Scientifically known as Raphanus sativus L. var. niger, Spanish black radish is a member of the Cruciferae family, along with Brussel sprouts, spinach, kale and cabbage. It can be enjoyed raw or cooked, but its strong, peppery flavor can be neutralized by cooking or peeling for those with more sensitive palates. Eat Spanish black radish for its wealth of nutrients and some more specific health benefits.
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Helps Treat Gallstones and Elevated Cholesterol
A study published in a 2012 issue of “Journal of Biomedicine and Biotechnology” investigated the effects of juice extracted from black radish root on gallstones and blood lipids in mice. The mice were fed a lithogenic diet that encourages the formation of gallstones, increases cholesterol and triglyceride levels and decreases healthy, high-density lipoprotein, or HDL, cholesterol levels. After treatment with black radish root juice for six days, the mice showed fewer cholesterol gallstones, reduced cholesterol and triglyceride levels and increased HDL cholesterol levels. The study concluded that Spanish black radish shows promise in treating cholesterol gallstones and lowering blood lipid levels.
Spanish black radish is a rich source of phytochemicals called glucosinolates. When radish is chewed, myrosinase -- an enzyme present in the root vegetable -- degrades the glucosinolates into products such as isothiocyanates, which are associated with health promotion. A study reported in the “Journal of Agricultural and Food Chemistry” in 2007 found that aqueous extracts of Spanish black radish and isothiocyanate compounds induced detoxification enzymes in human liver cancer cell lines. The results indicated that consumption of cruciferous vegetables, such as Spanish black radish, may reduce the risk of cancer through the induction of detoxification enzymes.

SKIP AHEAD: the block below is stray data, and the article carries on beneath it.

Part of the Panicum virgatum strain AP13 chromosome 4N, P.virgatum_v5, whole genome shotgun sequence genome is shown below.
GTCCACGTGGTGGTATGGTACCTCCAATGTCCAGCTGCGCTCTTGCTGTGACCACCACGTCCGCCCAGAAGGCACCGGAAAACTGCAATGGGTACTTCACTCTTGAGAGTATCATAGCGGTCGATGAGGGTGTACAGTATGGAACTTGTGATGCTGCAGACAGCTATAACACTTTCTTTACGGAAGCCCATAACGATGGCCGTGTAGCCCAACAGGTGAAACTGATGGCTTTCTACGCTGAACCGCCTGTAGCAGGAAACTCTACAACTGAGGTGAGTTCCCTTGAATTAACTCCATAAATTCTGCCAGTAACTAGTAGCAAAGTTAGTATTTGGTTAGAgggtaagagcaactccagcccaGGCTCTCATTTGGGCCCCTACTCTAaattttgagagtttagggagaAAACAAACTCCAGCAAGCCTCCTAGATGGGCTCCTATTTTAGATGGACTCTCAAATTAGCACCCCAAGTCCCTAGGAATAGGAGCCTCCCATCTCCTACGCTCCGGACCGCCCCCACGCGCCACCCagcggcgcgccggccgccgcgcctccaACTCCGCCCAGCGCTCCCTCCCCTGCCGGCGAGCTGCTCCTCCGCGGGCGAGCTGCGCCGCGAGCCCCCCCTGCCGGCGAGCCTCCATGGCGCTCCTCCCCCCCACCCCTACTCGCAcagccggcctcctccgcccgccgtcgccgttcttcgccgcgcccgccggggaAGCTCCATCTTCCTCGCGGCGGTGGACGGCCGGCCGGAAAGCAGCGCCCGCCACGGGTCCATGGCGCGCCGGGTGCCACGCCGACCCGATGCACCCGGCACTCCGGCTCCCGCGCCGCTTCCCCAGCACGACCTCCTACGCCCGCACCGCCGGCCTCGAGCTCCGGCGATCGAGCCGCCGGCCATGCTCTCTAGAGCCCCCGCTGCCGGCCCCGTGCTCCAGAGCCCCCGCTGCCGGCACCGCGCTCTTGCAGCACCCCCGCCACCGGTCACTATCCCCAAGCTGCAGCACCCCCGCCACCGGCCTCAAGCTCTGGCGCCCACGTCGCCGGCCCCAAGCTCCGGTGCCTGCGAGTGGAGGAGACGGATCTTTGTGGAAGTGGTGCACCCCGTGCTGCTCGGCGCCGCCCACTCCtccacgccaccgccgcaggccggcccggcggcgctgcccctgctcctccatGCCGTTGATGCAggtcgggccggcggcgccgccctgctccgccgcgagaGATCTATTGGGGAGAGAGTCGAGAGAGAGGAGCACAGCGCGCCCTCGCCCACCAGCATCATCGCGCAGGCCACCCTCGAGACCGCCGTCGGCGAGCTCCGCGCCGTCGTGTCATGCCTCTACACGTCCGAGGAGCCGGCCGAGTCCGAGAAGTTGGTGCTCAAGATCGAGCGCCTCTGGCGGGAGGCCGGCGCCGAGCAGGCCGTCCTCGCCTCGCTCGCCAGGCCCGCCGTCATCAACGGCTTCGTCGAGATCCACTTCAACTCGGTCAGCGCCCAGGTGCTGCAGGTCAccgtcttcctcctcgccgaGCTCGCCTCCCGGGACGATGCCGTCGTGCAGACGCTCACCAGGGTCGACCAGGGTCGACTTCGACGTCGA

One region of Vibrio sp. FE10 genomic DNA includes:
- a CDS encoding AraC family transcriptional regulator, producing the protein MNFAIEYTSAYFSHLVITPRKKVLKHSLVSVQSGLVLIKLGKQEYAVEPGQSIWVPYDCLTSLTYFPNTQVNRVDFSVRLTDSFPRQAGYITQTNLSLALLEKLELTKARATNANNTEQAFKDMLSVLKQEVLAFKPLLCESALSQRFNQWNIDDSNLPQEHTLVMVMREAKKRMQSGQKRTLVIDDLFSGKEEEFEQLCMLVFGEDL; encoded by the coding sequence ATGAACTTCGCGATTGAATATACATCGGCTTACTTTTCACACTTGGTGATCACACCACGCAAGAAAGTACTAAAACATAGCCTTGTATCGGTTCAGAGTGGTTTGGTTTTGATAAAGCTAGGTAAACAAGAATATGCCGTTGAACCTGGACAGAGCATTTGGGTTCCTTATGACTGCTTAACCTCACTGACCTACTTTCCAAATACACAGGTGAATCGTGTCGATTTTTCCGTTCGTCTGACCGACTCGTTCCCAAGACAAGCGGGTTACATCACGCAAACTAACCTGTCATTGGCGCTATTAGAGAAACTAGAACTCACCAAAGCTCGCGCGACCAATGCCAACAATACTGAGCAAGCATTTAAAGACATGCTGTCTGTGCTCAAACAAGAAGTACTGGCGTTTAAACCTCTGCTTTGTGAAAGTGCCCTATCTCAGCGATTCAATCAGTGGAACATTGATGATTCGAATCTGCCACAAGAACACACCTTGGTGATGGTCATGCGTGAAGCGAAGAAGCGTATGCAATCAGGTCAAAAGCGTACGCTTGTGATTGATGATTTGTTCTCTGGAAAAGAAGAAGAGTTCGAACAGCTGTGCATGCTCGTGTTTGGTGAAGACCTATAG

Protects Against Bone Marrow Toxicity
A study published in the journal “Nutrition and Cancer” in 2012 examined the protective effects of Spanish black radish on bone marrow cells against a toxin. Researchers divided mice into two groups -- one group was fed a diet containing Spanish black radish, and the other group was fed a control diet regularly for two weeks. A significant increase in the detoxification enzyme activity was observed in the former group. Both groups were exposed to a toxin that targets bone marrow cells. Researchers noted that the concentration of toxin in the blood of mice consuming the Spanish black radish diet was significantly lower than the mice eating the control diet. In addition, the toxin reduced bone marrow cells to a greater extent in mice fed with a control diet than in mice fed with Spanish black radish. Researchers concluded that black radish owes its protective effects to the presence of glucosinolates.
Improves Intestinal Health
A study published in the journal “Phytotherapy Research” in November 2002 studied the effect of Spanish black radish root on the colon mucosa -- the innermost layer of the intestine -- in rats fed a high-fat diet. After eating a fat-rich diet, rats showed disrupted epithelial lining, a decreased number of enterocytes and goblet cells and increased inflammation. Enterocytes are epithelial cells that absorb nutrients from the digestive tract, while goblet cells secrete mucus, which facilitates the passage of dry waste materials. After treatment with black radish root, researchers observed an increase in the number of goblet cells, an improvement in the structure of the epithelial cells and no inflammation.